Deplatforming is the ultimate and very overt tool for moderating content. Its existence is understandable given the potential for groups to use social media to share information that might incite extreme speech, terrorism, violence, racism or other socially unacceptable behaviours. Other channels might be removed because they’re engaged in fraudulent activities or impersonating famous people. This is a type of ‘hard-action censorship’.
The issue now is what other forms of speech should or might be disallowed, and are the social media companies the ones who should be deciding? From a laissez-faire, free enterprise position, it might be hard to argue against the social media barons being stewards over the content on their own platforms. If you don’t like their rules, more often than not steered by governments and other bad actors, you can always go elsewhere.
But, as is so often the case, it’s not that simple. The situation is complicated by the oligopoly that is Big Social, the lead players including Alphabet/Google, Facebook/Instagram, Tiktok, WeChat — and of course X, now under the control of Musk who claims to be committed to free speech.
Should we accept that such organisations are going to have all the knowledge required to make assessments on the value or otherwise of every medical treatment or disease prevention solution out there? That, in our view, would be an impossible task for any national or international organisation of this type.
It looks ever more likely that information regarded as ‘medical mis- and disinformation’ will be subject less to ‘hard-action censorship’ and more to ‘soft-action censorship’. This latter type is more covert than overt as there is no clear and visible content takedown or account suspension.
The term, shadowbanning, is still so much in the shadows, the Merriam-Webster dictionary fails to recognise it. However, if we backtrack for a second and take a look at 2022’s Merriam-Webster Dictionary Word of the Year, we find the term gaslighting, which is closely related to shadowbanning being linked to a global system of psychological and behavioural manipulation. Merriam-Webster defines gaslighting as “psychological manipulation of a person usually over an extended period of time that causes the victim to question the validity of their own thoughts, perception of reality, or memories and typically leads to confusion, loss of confidence and self-esteem, uncertainty of one’s emotional or mental stability, and a dependency on the perpetrator”. There are three elements in this definition that are key: the involvement of ‘psychological’ manipulation, the process of questioning reality, and the end result of confusion/uncertainty and instability.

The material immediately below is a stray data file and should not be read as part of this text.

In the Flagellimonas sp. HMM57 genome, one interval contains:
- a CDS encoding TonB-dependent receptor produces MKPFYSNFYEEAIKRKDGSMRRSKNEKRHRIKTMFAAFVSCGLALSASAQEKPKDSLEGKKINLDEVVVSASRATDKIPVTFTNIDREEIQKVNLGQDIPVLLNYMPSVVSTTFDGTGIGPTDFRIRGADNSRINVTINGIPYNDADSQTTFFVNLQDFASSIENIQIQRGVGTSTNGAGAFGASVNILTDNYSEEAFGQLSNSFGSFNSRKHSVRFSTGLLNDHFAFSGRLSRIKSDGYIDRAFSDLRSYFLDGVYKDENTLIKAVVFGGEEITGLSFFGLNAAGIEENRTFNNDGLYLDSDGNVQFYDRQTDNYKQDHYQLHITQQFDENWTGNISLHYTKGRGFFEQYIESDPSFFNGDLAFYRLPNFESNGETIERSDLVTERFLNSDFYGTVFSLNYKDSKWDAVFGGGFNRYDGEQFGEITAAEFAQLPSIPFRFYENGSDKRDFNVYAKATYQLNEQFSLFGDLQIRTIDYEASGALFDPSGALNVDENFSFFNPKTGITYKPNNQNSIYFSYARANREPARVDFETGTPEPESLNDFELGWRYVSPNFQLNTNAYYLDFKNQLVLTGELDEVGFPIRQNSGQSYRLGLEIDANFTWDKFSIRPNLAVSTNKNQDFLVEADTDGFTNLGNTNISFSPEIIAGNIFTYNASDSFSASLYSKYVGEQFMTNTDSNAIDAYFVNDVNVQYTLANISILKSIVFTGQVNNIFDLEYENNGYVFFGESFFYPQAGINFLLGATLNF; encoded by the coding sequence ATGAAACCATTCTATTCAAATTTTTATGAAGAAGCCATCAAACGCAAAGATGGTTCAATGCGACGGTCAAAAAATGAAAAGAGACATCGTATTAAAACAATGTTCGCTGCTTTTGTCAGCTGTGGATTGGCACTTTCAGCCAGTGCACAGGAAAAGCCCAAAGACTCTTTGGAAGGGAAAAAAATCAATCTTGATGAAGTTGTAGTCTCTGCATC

In the absence of a definition of ‘shadowban’ from Merriam-Webster, we must go to the Wisconsin Senate Bill 582 2021, which defines it as follows:
“’Shadow ban’ means to limit or eliminate the exposure of a user, or content or material posted by a user, to other users of the social media Internet site through any means, regardless of whether the action is determined by an individual or an algorithm, and regardless of whether the action is readily apparent to a user.”
Could it be that the combination of gaslighting and shadowbanning provide the world’s puppetmasters with a perfect combination of tools to control the public’s perception of the world and subsequent decision-making on matters affecting our health?
The intrepid rise of AI provides Big Social with the tools required to make shadowbans work in ways that would be impossible if managed by human content moderators.
The practice is so shadowy in nature – service providers often try to deny this practice even exists. This leaves ‘victims’ of it wondering whether their content has been deliberately deprioritised because the content doesn’t align with the social media provider’s chosen values, or if other users are genuinely not interested in it. This leaves account holders confused and doubting whether their content is doing well – leading to the mix of manipulation, questioning reality and confusion. See the link with gaslighting?